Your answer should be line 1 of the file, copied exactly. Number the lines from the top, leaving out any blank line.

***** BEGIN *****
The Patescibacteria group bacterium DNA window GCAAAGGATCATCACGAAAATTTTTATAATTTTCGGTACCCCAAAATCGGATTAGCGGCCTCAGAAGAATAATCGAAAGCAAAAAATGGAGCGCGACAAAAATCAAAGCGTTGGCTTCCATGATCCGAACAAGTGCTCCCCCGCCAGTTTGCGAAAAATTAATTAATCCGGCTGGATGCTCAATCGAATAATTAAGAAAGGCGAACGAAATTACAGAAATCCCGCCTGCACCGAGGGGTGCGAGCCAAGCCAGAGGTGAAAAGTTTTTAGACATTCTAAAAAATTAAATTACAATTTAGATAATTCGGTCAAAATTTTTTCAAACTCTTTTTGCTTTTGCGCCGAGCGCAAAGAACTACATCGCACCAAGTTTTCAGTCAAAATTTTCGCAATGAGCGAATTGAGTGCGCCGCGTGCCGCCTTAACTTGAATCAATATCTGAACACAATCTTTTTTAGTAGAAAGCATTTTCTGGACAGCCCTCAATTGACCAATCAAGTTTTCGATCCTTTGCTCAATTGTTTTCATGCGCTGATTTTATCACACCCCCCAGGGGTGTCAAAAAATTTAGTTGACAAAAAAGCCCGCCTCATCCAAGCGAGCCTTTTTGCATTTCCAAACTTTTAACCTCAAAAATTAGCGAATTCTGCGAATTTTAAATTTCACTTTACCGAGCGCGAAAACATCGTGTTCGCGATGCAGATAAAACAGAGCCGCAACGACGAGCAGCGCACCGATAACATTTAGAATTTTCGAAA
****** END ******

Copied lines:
The Patescibacteria group bacterium DNA window GCAAAGGATCATCACGAAAATTTTTATAATTTTCGGTACCCCAAAATCGGATTAGCGGCCTCAGAAGAATAATCGAAAGCAAAAAATGGAGCGCGACAAAAATCAAAGCGTTGGCTTCCATGATCCGAACAAGTGCTCCCCCGCCAGTTTGCGAAAAATTAATTAATCCGGCTGGATGCTCAATCGAATAATTAAGAAAGGCGAACGAAATTACAGAAATCCCGCCTGCACCGAGGGGTGCGAGCCAAGCCAGAGGTGAAAAGTTTTTAGACATTCTAAAAAATTAAATTACAATTTAGATAATTCGGTCAAAATTTTTTCAAACTCTTTTTGCTTTTGCGCCGAGCGCAAAGAACTACATCGCACCAAGTTTTCAGTCAAAATTTTCGCAATGAGCGAATTGAGTGCGCCGCGTGCCGCCTTAACTTGAATCAATATCTGAACACAATCTTTTTTAGTAGAAAGCATTTTCTGGACAGCCCTCAATTGACCAATCAAGTTTTCGATCCTTTGCTCAATTGTTTTCATGCGCTGATTTTATCACACCCCCCAGGGGTGTCAAAAAATTTAGTTGACAAAAAAGCCCGCCTCATCCAAGCGAGCCTTTTTGCATTTCCAAACTTTTAACCTCAAAAATTAGCGAATTCTGCGAATTTTAAATTTCACTTTACCGAGCGCGAAAACATCGTGTTCGCGATGCAGATAAAACAGAGCCGCAACGACGAGCAGCGCACCGATAACATTTAGAATTTTCGAAA